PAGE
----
More micro in the news

I had literally an email about yesterday’s post, in which I lamented the frankly appalling image of microbiology in the news. And it turned out that the email was sent regarding a speling errer in the post, which I thought I had, and have now, corrected.

Still, despite the lack of support from the 6000 miles…  reading public, I set out with renewed vigour yesterday in an effort to find and document a better side of my favourite branch of science in the media.

I failed.

The most recent stories I could find which involved Microbiology were this one:

which included this line:

Staphylococcus aureus, which causes a range of conditions including MRSA, was found three times more often on the surfaces of air dryers compared to paper towel dispensers during an international study.

Well, MRSA is Staphylococcus aureus, it’s not ‘a condition caused by’ Staphylococcus aureus. It’s almost as if the S and the A in MRSA stand for… ag… you get my drift.

Gell-Mann Amnesia Effect anyone?

Anyway – the upshot of this whole thing is that there are fewer bacteria that are going to kill you while you’re in hospital if people use paper towels than if they use jet air dryers.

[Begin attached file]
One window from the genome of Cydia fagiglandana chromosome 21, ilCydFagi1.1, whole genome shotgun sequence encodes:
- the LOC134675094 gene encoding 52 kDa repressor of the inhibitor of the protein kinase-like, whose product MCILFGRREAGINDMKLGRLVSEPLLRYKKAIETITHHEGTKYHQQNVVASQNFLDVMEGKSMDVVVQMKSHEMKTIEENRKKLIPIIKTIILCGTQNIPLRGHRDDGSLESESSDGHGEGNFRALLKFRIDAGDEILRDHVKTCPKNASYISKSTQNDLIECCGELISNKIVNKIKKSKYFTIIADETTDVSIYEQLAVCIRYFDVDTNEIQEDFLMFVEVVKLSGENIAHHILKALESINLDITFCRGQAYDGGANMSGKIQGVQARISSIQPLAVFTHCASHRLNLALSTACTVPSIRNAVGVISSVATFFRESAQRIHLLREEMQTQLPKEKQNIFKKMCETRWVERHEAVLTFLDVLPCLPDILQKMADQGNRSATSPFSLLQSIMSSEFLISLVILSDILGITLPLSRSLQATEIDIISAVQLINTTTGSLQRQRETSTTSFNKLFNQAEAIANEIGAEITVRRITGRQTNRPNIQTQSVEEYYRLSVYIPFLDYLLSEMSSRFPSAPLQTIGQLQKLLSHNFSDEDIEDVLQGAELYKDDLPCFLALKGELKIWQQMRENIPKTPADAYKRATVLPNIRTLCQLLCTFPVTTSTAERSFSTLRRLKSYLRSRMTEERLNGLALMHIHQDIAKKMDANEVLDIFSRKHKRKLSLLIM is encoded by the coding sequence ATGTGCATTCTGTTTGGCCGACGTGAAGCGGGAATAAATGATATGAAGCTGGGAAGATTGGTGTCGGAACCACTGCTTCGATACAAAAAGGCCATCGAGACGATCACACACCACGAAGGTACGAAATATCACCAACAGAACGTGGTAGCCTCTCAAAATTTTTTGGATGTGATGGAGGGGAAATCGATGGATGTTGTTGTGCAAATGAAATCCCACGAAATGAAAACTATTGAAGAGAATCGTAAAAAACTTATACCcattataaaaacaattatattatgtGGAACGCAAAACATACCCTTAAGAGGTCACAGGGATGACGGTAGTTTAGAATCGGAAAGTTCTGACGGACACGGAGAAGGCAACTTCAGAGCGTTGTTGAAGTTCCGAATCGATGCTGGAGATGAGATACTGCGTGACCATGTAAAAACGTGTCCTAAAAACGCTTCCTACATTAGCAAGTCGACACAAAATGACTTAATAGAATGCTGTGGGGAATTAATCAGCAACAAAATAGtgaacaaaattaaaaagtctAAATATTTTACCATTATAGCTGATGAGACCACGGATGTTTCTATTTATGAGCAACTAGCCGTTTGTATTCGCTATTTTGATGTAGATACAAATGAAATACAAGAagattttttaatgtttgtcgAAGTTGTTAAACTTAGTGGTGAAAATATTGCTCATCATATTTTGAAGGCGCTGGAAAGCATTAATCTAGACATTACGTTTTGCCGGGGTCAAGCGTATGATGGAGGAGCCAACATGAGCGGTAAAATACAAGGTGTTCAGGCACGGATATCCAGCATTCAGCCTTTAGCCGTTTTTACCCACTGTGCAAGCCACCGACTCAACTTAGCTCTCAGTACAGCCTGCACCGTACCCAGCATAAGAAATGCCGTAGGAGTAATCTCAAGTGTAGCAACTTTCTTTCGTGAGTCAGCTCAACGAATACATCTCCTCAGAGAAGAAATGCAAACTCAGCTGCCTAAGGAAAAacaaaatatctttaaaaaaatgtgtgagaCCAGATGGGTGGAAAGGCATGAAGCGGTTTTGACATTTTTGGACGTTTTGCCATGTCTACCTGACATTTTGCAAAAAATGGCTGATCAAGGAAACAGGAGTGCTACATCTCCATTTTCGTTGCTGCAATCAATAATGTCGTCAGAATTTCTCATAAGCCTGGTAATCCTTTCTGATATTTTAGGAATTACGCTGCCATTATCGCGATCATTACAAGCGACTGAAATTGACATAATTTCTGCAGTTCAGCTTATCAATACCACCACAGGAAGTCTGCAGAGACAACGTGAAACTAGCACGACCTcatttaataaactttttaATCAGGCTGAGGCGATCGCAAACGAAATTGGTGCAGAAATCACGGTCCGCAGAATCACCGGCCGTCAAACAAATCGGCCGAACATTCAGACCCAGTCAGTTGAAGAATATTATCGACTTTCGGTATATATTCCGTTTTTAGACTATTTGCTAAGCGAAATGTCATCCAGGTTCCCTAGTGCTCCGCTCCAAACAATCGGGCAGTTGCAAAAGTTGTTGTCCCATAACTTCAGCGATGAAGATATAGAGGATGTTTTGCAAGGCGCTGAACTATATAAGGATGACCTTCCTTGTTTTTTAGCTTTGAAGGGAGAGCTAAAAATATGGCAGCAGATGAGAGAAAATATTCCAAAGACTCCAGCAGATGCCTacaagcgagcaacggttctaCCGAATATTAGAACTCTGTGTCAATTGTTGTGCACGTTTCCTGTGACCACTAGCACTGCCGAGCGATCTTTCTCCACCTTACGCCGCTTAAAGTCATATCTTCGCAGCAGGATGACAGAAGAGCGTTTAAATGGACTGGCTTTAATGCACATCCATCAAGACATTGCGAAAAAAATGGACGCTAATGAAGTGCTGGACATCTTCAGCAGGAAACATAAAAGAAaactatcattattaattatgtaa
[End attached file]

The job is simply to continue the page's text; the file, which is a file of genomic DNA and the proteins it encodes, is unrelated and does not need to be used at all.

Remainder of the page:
We found multiple examples of greater bacterial contamination on surfaces, including by faecal and antibiotic-resistant bacteria, when jet air dryers rather than paper towels were in use.

Nice. [dry heave]

And remember, folks: Hand dryers also terrorise the vulnerable.

… And this one:

No issues here though, because the chances of anyone picking up a virus and transmitting it to anywhere around the world in this scenario is… oh… is actually really high. Could there be a worse place for nasty viruses to be found? This is literally how pandemics start. Or at the very least, it’s how they become pandemics.

Not great.

The image that Sky News chose to illustrate this story is interesting.

Now, I’m not someone who travels an awful lot, but I’ve done my fair share of flying, and that looks highly illegal. I’m pretty sure that whoever’s plastic security tray that is, isn’t getting their stuff back.

But then, considering that it’s now all – from their Old Spice stick deodorant to their Maybelline foundation (mmm) – covered in nasty viruses from the tray anyway, maybe not getting it back is actually quite a good thing.

Perhaps the best professional advice I can give is for you to pick your hand luggage up from the plastic security tray, and then go and immediately wash your hands in the first public loo that you can find.

Unless there’s an air dryer in there, of course.
In which case, you’re already as good as dead.

Song for a Seagull

A really addictive, happy pop tune from London 4-piece Teleman: Song For A Seagull. This will improve your Saturday.

And a really original video too. Live Instagram (despite its problems) feed from the back of a black cab in London? Brilliant.

Apparently the usernames popping up on the screen, helpfully in time with the lyrics, are the handles of fans who wrote in asking to be in the video. A little bit of editing magic and it looks like they’re singing along.